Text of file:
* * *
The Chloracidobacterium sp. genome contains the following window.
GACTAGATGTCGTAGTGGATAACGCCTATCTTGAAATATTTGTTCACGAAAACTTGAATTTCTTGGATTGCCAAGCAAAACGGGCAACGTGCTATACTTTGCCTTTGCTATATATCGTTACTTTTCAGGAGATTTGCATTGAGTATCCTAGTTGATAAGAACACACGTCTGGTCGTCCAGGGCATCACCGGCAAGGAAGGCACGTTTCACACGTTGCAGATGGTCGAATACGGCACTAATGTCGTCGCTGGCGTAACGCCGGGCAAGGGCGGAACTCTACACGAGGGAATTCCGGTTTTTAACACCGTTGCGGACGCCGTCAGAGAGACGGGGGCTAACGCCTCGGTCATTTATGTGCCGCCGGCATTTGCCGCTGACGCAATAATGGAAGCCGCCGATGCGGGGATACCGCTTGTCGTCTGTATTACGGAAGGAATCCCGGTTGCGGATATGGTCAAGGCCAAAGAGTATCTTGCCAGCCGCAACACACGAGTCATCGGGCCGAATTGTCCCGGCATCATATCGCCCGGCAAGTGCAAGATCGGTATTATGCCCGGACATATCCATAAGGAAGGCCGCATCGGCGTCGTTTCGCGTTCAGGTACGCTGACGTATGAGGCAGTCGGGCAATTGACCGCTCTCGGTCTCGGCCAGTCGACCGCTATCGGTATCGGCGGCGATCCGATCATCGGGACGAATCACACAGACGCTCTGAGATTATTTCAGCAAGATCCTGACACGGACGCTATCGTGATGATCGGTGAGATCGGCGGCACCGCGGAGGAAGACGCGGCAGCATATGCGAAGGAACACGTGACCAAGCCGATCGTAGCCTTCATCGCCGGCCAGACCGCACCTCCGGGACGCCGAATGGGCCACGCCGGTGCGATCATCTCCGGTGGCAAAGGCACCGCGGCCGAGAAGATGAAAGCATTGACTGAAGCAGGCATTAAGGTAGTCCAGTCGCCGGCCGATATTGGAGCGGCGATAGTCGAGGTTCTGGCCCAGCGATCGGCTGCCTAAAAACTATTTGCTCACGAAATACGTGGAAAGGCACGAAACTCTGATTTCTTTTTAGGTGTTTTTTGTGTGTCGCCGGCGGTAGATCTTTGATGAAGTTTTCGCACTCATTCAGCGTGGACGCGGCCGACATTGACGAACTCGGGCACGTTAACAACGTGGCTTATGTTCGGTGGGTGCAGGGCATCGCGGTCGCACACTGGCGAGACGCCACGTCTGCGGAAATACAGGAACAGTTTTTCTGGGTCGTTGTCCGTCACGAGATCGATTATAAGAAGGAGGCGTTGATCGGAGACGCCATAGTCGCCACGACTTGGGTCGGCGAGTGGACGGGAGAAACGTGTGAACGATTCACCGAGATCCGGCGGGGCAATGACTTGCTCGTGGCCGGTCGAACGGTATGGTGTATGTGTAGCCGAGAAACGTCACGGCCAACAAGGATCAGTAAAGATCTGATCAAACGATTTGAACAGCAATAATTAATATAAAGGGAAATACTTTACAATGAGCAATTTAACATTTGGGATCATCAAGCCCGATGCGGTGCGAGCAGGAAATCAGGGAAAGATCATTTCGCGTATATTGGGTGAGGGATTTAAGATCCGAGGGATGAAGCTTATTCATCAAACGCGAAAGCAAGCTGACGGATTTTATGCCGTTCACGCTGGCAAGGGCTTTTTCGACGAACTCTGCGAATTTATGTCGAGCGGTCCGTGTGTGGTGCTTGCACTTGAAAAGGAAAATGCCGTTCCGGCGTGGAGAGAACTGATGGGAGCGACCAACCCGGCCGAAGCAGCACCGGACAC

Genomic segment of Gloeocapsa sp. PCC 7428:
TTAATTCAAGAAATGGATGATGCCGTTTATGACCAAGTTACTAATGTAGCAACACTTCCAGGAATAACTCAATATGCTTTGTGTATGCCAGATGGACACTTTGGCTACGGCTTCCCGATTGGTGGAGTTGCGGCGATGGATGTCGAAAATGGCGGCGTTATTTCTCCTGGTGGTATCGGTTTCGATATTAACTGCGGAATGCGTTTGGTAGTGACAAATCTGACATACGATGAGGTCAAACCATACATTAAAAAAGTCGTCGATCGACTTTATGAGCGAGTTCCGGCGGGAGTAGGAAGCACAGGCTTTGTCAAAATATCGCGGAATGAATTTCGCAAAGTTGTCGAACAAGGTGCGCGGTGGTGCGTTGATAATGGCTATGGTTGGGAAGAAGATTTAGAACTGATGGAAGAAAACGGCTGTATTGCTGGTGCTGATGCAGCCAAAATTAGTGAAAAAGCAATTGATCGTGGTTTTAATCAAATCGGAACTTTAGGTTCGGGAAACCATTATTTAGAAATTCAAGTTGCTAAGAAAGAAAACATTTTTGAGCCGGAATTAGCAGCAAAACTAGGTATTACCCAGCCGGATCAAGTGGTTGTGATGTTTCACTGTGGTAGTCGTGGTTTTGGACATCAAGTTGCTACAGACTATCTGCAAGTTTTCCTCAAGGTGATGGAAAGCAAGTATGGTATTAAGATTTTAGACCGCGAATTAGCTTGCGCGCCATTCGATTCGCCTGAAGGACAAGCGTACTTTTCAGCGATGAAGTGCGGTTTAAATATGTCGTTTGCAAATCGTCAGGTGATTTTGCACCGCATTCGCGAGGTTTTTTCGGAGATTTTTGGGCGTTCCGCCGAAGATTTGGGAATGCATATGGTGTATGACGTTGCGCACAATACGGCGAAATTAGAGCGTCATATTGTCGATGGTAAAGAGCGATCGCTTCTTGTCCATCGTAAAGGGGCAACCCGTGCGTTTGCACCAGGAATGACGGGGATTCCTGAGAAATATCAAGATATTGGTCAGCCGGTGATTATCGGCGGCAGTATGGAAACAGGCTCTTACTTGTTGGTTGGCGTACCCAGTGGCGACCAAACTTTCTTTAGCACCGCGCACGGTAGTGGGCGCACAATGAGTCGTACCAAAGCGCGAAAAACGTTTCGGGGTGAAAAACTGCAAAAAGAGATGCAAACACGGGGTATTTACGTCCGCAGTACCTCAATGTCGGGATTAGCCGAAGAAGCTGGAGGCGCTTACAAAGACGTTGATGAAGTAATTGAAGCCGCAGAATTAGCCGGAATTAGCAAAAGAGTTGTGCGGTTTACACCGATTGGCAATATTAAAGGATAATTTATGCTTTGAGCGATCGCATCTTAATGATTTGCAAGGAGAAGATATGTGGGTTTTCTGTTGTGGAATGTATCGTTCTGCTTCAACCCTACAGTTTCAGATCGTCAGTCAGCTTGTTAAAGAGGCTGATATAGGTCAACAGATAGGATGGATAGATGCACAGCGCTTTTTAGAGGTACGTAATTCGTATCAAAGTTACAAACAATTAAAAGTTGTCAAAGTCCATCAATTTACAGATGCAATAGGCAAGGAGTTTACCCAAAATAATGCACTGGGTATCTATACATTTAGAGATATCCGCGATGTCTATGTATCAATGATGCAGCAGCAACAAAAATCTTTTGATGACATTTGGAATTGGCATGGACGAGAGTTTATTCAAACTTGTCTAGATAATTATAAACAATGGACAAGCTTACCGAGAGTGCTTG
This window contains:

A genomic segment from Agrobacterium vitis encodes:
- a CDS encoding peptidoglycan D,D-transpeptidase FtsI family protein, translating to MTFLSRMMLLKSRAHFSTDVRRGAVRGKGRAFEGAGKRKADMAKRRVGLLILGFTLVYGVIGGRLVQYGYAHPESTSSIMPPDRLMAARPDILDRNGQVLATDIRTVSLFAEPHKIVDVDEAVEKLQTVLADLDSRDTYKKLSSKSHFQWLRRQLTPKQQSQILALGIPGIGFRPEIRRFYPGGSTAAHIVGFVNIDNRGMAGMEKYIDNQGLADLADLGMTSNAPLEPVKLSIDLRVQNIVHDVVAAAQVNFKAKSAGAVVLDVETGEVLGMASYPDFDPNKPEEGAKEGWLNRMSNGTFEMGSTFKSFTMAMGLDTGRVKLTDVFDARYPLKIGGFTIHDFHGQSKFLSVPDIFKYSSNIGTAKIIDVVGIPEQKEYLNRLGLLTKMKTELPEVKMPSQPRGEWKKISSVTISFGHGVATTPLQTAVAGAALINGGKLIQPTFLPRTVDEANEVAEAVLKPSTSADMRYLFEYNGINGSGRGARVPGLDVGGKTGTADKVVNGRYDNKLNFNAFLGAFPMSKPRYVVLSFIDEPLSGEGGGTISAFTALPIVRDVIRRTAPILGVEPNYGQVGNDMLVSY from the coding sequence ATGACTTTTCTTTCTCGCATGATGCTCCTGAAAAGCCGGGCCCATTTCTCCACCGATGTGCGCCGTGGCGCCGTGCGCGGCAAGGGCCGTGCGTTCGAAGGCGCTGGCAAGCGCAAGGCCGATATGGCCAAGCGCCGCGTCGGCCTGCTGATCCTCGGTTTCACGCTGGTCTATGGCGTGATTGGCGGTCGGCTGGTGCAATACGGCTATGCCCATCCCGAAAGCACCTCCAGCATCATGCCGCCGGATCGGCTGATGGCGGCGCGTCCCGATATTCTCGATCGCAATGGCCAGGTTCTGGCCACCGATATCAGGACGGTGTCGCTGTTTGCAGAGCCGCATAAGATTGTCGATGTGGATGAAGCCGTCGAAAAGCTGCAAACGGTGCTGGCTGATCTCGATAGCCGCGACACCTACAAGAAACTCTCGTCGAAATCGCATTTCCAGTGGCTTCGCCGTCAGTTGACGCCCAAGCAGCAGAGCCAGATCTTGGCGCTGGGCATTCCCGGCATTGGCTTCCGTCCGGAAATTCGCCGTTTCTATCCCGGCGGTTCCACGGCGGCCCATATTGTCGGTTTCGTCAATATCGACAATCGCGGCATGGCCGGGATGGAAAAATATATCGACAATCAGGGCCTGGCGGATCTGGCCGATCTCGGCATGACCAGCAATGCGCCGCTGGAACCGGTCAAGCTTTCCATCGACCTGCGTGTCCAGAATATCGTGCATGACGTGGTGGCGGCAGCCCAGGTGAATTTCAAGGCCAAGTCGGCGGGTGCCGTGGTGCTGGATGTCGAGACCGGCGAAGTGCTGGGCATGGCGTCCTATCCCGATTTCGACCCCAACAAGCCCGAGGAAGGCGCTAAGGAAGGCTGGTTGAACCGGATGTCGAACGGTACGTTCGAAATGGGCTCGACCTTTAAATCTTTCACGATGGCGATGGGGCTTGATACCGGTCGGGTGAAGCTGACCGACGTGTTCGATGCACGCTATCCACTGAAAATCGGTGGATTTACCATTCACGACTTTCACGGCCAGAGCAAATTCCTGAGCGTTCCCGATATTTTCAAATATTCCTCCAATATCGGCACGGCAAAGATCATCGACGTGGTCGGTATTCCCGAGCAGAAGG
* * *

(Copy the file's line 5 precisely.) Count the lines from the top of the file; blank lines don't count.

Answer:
This window contains: